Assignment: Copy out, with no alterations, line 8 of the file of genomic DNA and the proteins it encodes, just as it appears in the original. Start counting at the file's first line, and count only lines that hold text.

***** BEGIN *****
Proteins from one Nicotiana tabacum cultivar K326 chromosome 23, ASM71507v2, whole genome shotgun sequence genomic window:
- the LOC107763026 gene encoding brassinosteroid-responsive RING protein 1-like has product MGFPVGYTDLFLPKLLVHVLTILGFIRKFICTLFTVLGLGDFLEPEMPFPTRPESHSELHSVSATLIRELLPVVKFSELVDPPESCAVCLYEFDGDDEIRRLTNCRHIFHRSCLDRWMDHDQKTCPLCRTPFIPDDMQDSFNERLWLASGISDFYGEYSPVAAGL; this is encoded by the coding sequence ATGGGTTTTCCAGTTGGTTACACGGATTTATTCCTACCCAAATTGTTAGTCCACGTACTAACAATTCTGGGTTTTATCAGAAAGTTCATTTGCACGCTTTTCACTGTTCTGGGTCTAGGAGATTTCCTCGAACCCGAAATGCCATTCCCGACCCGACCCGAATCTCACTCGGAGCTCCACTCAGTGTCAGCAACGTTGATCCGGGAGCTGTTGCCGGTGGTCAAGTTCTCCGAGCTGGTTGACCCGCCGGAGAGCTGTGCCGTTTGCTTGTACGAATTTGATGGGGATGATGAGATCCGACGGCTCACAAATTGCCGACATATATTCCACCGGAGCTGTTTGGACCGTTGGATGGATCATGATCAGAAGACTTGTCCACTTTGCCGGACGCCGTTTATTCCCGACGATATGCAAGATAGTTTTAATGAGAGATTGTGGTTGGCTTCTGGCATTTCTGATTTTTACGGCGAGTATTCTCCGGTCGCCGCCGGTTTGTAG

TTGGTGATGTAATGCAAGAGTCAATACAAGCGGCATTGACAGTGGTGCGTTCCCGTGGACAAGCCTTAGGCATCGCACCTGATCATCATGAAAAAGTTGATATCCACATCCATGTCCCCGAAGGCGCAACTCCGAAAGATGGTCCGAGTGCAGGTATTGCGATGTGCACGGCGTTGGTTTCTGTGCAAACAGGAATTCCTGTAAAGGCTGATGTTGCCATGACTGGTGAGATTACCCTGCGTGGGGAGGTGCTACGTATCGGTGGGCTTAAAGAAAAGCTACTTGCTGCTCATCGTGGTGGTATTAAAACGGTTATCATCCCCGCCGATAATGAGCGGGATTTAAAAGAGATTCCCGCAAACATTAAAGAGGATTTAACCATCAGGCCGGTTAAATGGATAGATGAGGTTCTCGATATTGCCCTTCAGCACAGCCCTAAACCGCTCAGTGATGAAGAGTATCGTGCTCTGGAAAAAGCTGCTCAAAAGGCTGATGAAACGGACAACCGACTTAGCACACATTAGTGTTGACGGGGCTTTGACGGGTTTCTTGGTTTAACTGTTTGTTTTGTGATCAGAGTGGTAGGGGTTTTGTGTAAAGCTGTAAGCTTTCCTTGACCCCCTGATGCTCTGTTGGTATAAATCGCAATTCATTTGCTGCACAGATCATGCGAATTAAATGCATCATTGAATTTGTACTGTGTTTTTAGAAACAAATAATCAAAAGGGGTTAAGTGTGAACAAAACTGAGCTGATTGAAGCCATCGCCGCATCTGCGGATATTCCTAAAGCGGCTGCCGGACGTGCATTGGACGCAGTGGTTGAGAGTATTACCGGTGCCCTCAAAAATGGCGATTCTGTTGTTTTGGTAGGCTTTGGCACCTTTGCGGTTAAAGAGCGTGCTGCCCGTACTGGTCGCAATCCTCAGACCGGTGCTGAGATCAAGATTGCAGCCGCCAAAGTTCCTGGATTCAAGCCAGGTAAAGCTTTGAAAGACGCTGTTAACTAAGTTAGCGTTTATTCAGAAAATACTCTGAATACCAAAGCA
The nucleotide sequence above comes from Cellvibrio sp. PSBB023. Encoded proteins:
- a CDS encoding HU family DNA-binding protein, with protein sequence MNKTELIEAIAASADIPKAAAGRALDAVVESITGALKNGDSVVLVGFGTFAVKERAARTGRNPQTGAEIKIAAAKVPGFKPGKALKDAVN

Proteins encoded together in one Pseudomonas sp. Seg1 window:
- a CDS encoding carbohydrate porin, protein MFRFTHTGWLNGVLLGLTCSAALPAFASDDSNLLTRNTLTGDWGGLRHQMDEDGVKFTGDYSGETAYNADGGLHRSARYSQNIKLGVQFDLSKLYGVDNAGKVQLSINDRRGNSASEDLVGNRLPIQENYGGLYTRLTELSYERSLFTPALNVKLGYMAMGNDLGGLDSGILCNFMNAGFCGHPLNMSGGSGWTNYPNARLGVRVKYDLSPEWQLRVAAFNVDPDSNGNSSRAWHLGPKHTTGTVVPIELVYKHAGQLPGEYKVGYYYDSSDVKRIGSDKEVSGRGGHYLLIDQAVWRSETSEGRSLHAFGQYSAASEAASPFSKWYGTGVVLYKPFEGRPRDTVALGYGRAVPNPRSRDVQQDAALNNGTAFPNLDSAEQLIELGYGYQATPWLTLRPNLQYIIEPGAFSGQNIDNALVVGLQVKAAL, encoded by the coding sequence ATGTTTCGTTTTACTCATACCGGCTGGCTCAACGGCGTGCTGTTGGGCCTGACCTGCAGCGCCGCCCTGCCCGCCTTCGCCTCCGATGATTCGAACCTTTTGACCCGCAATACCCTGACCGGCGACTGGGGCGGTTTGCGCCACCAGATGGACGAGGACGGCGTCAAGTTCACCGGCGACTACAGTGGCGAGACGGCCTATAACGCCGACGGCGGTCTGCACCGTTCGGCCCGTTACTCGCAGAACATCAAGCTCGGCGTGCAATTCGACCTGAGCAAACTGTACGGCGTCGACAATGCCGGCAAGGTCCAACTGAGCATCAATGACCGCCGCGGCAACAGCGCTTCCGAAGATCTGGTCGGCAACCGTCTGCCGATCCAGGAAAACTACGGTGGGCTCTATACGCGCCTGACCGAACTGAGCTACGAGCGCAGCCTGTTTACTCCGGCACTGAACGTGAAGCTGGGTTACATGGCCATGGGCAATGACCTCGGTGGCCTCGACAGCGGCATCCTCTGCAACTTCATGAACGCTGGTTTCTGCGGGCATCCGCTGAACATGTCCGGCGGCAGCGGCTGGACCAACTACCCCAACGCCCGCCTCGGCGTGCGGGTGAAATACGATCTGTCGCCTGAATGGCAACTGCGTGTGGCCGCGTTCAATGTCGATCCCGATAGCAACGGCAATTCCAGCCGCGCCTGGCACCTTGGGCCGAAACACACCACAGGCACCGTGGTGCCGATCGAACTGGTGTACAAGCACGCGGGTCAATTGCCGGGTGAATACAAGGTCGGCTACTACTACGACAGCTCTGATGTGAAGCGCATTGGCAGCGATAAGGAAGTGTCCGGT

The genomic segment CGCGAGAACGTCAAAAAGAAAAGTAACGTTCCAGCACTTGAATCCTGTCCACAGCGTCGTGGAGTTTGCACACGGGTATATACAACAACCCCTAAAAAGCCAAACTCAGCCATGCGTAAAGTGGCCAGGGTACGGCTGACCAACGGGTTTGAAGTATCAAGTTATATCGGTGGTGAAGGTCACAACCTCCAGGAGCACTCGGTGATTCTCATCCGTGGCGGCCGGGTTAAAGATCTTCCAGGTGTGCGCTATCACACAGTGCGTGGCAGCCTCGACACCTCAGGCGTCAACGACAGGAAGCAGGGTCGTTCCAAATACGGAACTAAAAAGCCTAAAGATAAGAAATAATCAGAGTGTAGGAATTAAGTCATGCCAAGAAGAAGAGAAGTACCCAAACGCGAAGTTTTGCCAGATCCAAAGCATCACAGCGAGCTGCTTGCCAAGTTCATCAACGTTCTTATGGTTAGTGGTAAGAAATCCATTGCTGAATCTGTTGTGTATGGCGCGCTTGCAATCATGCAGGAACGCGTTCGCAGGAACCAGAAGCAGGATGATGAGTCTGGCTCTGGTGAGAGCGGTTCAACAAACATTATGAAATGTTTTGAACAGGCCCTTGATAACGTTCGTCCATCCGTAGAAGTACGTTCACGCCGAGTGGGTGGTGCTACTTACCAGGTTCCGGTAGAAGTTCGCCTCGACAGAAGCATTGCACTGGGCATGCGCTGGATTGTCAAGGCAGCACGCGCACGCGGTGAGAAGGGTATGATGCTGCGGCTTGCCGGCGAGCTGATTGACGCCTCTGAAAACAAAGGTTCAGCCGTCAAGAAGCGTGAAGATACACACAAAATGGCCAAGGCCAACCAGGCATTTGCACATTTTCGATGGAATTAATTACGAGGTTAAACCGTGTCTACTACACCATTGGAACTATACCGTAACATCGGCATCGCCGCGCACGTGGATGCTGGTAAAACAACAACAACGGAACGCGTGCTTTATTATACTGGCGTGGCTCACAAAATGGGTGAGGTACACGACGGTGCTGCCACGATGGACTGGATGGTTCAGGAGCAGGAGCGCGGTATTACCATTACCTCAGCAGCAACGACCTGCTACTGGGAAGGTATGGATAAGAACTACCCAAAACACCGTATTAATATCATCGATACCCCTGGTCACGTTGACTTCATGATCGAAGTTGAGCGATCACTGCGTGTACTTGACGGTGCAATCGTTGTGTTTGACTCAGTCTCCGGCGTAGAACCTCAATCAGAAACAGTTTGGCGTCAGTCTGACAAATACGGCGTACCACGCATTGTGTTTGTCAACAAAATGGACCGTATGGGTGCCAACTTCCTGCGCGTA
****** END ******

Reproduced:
The genomic segment CGCGAGAACGTCAAAAAGAAAAGTAACGTTCCAGCACTTGAATCCTGTCCACAGCGTCGTGGAGTTTGCACACGGGTATATACAACAACCCCTAAAAAGCCAAACTCAGCCATGCGTAAAGTGGCCAGGGTACGGCTGACCAACGGGTTTGAAGTATCAAGTTATATCGGTGGTGAAGGTCACAACCTCCAGGAGCACTCGGTGATTCTCATCCGTGGCGGCCGGGTTAAAGATCTTCCAGGTGTGCGCTATCACACAGTGCGTGGCAGCCTCGACACCTCAGGCGTCAACGACAGGAAGCAGGGTCGTTCCAAATACGGAACTAAAAAGCCTAAAGATAAGAAATAATCAGAGTGTAGGAATTAAGTCATGCCAAGAAGAAGAGAAGTACCCAAACGCGAAGTTTTGCCAGATCCAAAGCATCACAGCGAGCTGCTTGCCAAGTTCATCAACGTTCTTATGGTTAGTGGTAAGAAATCCATTGCTGAATCTGTTGTGTATGGCGCGCTTGCAATCATGCAGGAACGCGTTCGCAGGAACCAGAAGCAGGATGATGAGTCTGGCTCTGGTGAGAGCGGTTCAACAAACATTATGAAATGTTTTGAACAGGCCCTTGATAACGTTCGTCCATCCGTAGAAGTACGTTCACGCCGAGTGGGTGGTGCTACTTACCAGGTTCCGGTAGAAGTTCGCCTCGACAGAAGCATTGCACTGGGCATGCGCTGGATTGTCAAGGCAGCACGCGCACGCGGTGAGAAGGGTATGATGCTGCGGCTTGCCGGCGAGCTGATTGACGCCTCTGAAAACAAAGGTTCAGCCGTCAAGAAGCGTGAAGATACACACAAAATGGCCAAGGCCAACCAGGCATTTGCACATTTTCGATGGAATTAATTACGAGGTTAAACCGTGTCTACTACACCATTGGAACTATACCGTAACATCGGCATCGCCGCGCACGTGGATGCTGGTAAAACAACAACAACGGAACGCGTGCTTTATTATACTGGCGTGGCTCACAAAATGGGTGAGGTACACGACGGTGCTGCCACGATGGACTGGATGGTTCAGGAGCAGGAGCGCGGTATTACCATTACCTCAGCAGCAACGACCTGCTACTGGGAAGGTATGGATAAGAACTACCCAAAACACCGTATTAATATCATCGATACCCCTGGTCACGTTGACTTCATGATCGAAGTTGAGCGATCACTGCGTGTACTTGACGGTGCAATCGTTGTGTTTGACTCAGTCTCCGGCGTAGAACCTCAATCAGAAACAGTTTGGCGTCAGTCTGACAAATACGGCGTACCACGCATTGTGTTTGTCAACAAAATGGACCGTATGGGTGCCAACTTCCTGCGCGTA